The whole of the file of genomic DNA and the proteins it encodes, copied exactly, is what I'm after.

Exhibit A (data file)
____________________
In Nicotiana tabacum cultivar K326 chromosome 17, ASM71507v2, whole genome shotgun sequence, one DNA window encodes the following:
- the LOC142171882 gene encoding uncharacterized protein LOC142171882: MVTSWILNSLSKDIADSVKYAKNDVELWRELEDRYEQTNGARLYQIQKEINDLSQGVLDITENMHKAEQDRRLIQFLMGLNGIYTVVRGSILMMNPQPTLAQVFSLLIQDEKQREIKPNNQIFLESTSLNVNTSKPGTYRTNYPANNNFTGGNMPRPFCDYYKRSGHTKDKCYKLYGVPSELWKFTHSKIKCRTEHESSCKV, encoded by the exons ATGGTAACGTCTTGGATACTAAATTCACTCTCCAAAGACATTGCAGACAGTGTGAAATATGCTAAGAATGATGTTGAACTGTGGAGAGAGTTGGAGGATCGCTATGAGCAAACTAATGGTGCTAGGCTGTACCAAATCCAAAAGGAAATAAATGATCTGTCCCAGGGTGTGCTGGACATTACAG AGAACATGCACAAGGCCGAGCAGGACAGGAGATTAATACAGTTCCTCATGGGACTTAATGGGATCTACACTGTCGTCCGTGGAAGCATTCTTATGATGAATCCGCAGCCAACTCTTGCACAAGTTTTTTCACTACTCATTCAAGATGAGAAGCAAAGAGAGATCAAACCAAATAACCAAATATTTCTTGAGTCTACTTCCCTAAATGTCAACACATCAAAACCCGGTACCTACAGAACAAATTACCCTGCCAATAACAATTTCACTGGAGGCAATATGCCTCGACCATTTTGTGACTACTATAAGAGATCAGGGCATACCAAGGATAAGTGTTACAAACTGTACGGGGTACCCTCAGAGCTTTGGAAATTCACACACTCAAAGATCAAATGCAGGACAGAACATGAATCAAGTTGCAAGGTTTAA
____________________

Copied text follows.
In Nicotiana tabacum cultivar K326 chromosome 17, ASM71507v2, whole genome shotgun sequence, one DNA window encodes the following:
- the LOC142171882 gene encoding uncharacterized protein LOC142171882: MVTSWILNSLSKDIADSVKYAKNDVELWRELEDRYEQTNGARLYQIQKEINDLSQGVLDITENMHKAEQDRRLIQFLMGLNGIYTVVRGSILMMNPQPTLAQVFSLLIQDEKQREIKPNNQIFLESTSLNVNTSKPGTYRTNYPANNNFTGGNMPRPFCDYYKRSGHTKDKCYKLYGVPSELWKFTHSKIKCRTEHESSCKV, encoded by the exons ATGGTAACGTCTTGGATACTAAATTCACTCTCCAAAGACATTGCAGACAGTGTGAAATATGCTAAGAATGATGTTGAACTGTGGAGAGAGTTGGAGGATCGCTATGAGCAAACTAATGGTGCTAGGCTGTACCAAATCCAAAAGGAAATAAATGATCTGTCCCAGGGTGTGCTGGACATTACAG AGAACATGCACAAGGCCGAGCAGGACAGGAGATTAATACAGTTCCTCATGGGACTTAATGGGATCTACACTGTCGTCCGTGGAAGCATTCTTATGATGAATCCGCAGCCAACTCTTGCACAAGTTTTTTCACTACTCATTCAAGATGAGAAGCAAAGAGAGATCAAACCAAATAACCAAATATTTCTTGAGTCTACTTCCCTAAATGTCAACACATCAAAACCCGGTACCTACAGAACAAATTACCCTGCCAATAACAATTTCACTGGAGGCAATATGCCTCGACCATTTTGTGACTACTATAAGAGATCAGGGCATACCAAGGATAAGTGTTACAAACTGTACGGGGTACCCTCAGAGCTTTGGAAATTCACACACTCAAAGATCAAATGCAGGACAGAACATGAATCAAGTTGCAAGGTTTAA